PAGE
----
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Feedback Loop As A Basis For Skill Learning


The skill-feedback loop demonstrates how feedback is processed when learning a skill. The model shown below is a simplified version of how each player uses feedback to assess whether or not they have responded correctly and, if not, how they should respond correctly.

Skill Execution

The player performs the skill. The motor (neuro) programme tells the muscular system which muscles to contract, and how and when to contract them to produce the desired response. The skill execution is influenced by the player's previous learned experiences, stage of growth and development, fitness level and degree of motivation.


The player may receive two types of feedback response:

  • Intrinsic (internal) feedback
  • Extrinsic (external) feedback

Intrinsic feedback is dependent on the player's ability to ‘feel' the experience using sensory perception. If a skill was performed well, the player feels a sense of ‘correctness'. If the skill was not executed as intended, the player experiences a feeling of ‘error'. The more experienced the player, the greater the accuracy in sensory evaluation. The ability to perceive what is correct in the early stages of learning a skill is less accurate because the player's memory has not been developed enough to be able to have a good perception of correctness. Coaches should ask the player specific questions about how the skill felt when executed to encourage the player to become more self-aware. Extrinsic feedback is given by an external source such as the coach, other players, or spectators. The coach needs to be able to identify errors, provide information (feedback) appropriately and specifically, and then give instructions for the correct execution of the skill.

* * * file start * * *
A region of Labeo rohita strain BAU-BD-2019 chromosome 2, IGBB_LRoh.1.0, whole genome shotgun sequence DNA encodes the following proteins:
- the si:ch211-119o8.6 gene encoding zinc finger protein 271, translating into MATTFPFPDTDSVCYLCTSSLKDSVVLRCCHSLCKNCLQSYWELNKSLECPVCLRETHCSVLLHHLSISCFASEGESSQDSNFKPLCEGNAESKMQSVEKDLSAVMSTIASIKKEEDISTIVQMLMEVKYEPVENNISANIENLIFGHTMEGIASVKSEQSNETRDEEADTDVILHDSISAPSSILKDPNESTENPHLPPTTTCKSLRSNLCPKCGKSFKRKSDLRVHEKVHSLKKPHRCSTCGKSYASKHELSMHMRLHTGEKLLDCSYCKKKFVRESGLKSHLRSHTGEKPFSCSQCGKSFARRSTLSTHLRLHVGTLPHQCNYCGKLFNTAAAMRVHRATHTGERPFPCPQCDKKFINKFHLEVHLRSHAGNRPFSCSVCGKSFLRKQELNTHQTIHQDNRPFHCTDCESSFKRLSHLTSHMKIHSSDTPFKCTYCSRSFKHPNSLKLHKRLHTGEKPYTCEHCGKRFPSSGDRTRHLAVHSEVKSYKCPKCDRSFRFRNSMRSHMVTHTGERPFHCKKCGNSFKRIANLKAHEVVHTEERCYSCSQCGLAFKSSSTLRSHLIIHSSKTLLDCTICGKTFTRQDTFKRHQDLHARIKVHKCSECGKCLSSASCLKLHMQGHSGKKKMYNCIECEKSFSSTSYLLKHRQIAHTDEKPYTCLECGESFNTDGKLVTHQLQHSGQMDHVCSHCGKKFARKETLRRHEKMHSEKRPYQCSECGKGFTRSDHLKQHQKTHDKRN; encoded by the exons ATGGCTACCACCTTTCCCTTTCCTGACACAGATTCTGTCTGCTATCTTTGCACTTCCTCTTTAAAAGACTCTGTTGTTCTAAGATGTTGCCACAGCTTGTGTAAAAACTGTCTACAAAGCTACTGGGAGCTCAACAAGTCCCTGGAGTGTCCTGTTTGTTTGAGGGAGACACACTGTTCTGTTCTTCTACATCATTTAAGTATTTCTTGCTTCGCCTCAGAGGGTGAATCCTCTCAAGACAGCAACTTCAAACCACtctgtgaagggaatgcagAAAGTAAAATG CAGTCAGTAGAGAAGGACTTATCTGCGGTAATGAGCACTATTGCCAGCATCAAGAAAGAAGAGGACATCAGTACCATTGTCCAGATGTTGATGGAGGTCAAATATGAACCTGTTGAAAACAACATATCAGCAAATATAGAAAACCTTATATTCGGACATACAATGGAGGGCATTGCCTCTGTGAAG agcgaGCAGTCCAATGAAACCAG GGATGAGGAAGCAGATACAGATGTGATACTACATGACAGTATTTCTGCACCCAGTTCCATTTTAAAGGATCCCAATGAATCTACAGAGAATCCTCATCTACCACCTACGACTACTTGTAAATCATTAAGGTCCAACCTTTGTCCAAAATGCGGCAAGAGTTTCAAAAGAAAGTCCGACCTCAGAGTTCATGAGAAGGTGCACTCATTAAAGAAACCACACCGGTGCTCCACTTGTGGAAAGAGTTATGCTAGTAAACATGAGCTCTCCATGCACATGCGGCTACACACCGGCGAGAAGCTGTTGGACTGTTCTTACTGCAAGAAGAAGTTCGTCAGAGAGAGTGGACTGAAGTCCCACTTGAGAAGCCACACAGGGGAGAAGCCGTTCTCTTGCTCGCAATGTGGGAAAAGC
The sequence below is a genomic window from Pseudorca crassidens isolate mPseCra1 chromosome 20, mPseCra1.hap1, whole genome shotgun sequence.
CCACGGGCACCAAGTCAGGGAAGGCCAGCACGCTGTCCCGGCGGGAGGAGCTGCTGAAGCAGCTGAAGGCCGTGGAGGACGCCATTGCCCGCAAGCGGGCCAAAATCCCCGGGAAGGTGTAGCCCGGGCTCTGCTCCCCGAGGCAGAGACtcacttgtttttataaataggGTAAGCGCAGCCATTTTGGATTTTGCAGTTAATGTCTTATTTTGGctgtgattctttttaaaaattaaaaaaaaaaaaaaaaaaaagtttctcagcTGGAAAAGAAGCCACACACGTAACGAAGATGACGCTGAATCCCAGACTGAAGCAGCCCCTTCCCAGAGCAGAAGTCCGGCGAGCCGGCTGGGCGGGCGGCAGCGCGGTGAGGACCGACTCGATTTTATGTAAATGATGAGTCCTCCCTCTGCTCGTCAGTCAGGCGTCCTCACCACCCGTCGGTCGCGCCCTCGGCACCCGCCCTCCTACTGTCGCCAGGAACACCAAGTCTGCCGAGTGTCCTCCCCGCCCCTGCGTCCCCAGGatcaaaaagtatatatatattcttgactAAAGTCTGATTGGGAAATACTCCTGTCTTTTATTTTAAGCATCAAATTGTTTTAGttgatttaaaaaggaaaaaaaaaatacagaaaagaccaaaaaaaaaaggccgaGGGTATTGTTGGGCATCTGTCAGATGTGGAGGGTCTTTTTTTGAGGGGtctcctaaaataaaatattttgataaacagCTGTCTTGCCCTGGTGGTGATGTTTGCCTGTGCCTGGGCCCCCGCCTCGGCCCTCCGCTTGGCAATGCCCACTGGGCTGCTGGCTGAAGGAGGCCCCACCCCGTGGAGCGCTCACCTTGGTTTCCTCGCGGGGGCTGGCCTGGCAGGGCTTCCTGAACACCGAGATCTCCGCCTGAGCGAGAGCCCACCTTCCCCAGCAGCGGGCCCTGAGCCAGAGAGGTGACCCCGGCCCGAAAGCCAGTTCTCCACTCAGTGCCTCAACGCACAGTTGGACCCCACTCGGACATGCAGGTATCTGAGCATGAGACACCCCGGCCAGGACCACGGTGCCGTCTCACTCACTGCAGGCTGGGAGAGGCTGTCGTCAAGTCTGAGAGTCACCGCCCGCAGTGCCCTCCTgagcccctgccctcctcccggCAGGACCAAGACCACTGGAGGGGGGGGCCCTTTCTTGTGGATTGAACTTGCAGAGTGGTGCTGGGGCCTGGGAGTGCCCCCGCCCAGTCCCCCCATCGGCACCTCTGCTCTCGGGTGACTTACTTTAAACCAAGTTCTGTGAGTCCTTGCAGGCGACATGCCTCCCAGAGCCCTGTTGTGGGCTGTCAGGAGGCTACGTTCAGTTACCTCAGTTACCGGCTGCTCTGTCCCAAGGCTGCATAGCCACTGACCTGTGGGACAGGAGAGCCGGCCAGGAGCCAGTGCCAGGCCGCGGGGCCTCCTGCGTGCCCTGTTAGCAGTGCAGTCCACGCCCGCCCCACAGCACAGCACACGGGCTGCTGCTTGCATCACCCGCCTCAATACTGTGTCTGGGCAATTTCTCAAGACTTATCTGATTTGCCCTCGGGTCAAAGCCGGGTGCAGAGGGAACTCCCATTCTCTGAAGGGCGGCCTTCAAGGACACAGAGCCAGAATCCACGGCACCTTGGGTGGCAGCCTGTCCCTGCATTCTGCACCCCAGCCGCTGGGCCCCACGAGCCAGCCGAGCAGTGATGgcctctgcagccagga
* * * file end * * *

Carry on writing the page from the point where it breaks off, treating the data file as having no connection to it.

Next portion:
After receiving both intrinsic and extrinsic feedback the player must then sort the information and evaluate their performance compared to the ‘ideal model'. Developing a player's ability for self-awareness is important in providing a source of internal control rather than the player always depending on external sources (eg you as the coach) to evaluate the performance and tell them what to do. Players may not have all the information about a situation so it can be difficult for them to evaluate the feedback and make the appropriate decisions. The coach can assist this process by providing clear, precise feedback that is specific to the required performance and at a level that the player can understand. Evaluation of the performance can also be limited by the coach's ability to give feedback and the player's ability to receive feedback (ie. communication).


If the skill execution was incorrect the player must process this information further to decide what went wrong and what they can do to correct it. One of the major limitations to performance improvement is the ability of players to make sound and appropriate decisions. By giving players opportunities to decide for themselves how or what to do to fix their own errors or identify a correct performance, the coach enables the players to practise and improve their decision-making processes.